Discharge planners, case managers, and social workers certainly cannot accept cash payments from providers in exchange for referrals of patients. But what can they accept from providers who want referrals? What about non-cash items that have a relatively low value? What about acceptance of referrals to provide services in the evenings and on weekends on behalf of providers who receive referrals from discharge planners/case managers?

The key source that must be considered to answer these questions is a federal statute that prohibits illegal remuneration or kickbacks in the Medicare and Medicaid and other federal and state health care programs. This federal statute makes it a crime for providers to offer to give or actually give anything to anyone in order to induce referrals.

Providers who are not Medicare-certified or do not participate in the Medicare program, such as so-called “private” providers, such as private duty home care agencies, may be tempted to ignore this statute.  Providers must remember that the fraud and abuse prohibitions also apply to companies that participate in Medicaid programs, including Medicaid waiver programs, as well as other federal and state health care programs, such as Tri-Care or the VA.

In addition, even if providers who want referrals do not accept payments from any federal or state health care programs, the case managers, discharge planners, and social workers who make referrals often work for organizations that do. They must comply, therefore, with fraud and abuse prohibitions and providers of all types should assist them to do so.

Federal Statute

Case managers and providers who violate this federal statute may be guilty of criminal conduct and may go to jail or be forced to pay large amounts of money in the form of fines or civil monetary penalties. They may also be excluded from participation in the Medicare/ Medicaid and other state and federal health care programs. Case managers who are licensed registered nurses (RNs) or Medical Social Workers (MSWs) also face loss of licensure.

The Office of the Inspector General (OIG) of the U.S. Department of Health and Human Services, the primary enforcer of fraud and abuse prohibitions, has clearly stated that discharge planners/case managers may not accept and post-acute providers may not give cash or cash equivalents, including gift cards and gift certificates. The OIG has not, however, provided any specific guidance to about what items of non-cash nominal value may be accepted by case managers/discharge planners from providers who receive referrals.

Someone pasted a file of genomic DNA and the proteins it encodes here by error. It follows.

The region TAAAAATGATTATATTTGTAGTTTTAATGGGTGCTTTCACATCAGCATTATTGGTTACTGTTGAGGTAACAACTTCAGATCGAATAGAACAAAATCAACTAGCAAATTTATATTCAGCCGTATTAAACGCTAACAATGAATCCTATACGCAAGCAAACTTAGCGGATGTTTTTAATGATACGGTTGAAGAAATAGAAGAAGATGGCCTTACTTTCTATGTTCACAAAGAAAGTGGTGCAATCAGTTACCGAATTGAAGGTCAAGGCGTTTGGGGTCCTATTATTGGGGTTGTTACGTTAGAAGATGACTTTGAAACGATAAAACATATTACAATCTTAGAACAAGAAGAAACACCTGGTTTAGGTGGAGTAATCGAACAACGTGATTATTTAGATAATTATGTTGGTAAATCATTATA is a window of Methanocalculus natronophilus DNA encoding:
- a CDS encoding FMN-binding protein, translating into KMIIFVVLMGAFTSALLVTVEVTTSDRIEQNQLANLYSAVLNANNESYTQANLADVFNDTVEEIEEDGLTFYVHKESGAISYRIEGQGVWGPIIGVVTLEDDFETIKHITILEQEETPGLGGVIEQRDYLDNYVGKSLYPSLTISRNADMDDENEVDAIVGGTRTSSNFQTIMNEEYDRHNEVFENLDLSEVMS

Until specific guidance on these issues is provided by the OIG, providers and case managers may decide to apply limits in the final regulations under the Stark laws, even though the Stark laws technically apply only to physicians.

Non-Monetary Compensation

Specifically, the Stark regulations indicate that non-cash items of nominal value may be provided within reasonable limits. The regulations further state that as long as all of the following criteria are met, non-monetary items of nominal value will not violate the Stark laws:

  • The annual aggregate value of non-monetary gifts does not exceed $429.00 for 2021.
  • Providers that give non-monetary compensation must make it available to those similarly situated, regardless of whether they refer patients to the provider for services.
  • The compensation is not determined in any way that takes into account the volume or value of referrals to the provider.

At least in theory, providers and case managers could comply with the requirements of the Stark laws regarding non-monetary compensation to physicians, but still violate the kickback statute described above.

It seems unlikely, however, that the OIG will conclude that case managers/discharge planners received kickbacks and rebates if the requirements of the Stark regulations described above are met. In other words, compliance with the requirements of the final Stark regulations may provide protection to case managers/discharge planners and providers with regard to non-monetary compensation received from providers by case managers, even though they may not technically apply.

Providers and case managers should, of course, monitor developments regarding this issue.  The temptations are many, but there is a great deal to lose!

Copyright © 2021 Elizabeth E. Hogue, Esq. All rights reserved. No portion of this material may be reproduced in any form without permission.

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